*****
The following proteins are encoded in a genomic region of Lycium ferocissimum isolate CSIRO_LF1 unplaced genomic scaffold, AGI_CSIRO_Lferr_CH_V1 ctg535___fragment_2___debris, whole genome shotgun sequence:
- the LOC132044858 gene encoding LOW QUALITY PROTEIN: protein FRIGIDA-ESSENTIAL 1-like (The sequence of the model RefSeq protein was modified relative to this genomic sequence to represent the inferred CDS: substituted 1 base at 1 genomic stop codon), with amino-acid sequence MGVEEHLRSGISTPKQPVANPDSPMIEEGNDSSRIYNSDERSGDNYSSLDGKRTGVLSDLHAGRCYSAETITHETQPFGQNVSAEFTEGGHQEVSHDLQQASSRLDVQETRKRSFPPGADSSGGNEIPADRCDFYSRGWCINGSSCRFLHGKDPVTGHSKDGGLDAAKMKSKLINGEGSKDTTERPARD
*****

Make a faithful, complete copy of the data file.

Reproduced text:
The following proteins are encoded in a genomic region of Lycium ferocissimum isolate CSIRO_LF1 unplaced genomic scaffold, AGI_CSIRO_Lferr_CH_V1 ctg535___fragment_2___debris, whole genome shotgun sequence:
- the LOC132044858 gene encoding LOW QUALITY PROTEIN: protein FRIGIDA-ESSENTIAL 1-like (The sequence of the model RefSeq protein was modified relative to this genomic sequence to represent the inferred CDS: substituted 1 base at 1 genomic stop codon), with amino-acid sequence MGVEEHLRSGISTPKQPVANPDSPMIEEGNDSSRIYNSDERSGDNYSSLDGKRTGVLSDLHAGRCYSAETITHETQPFGQNVSAEFTEGGHQEVSHDLQQASSRLDVQETRKRSFPPGADSSGGNEIPADRCDFYSRGWCINGSSCRFLHGKDPVTGHSKDGGLDAAKMKSKLINGEGSKDTTERPARD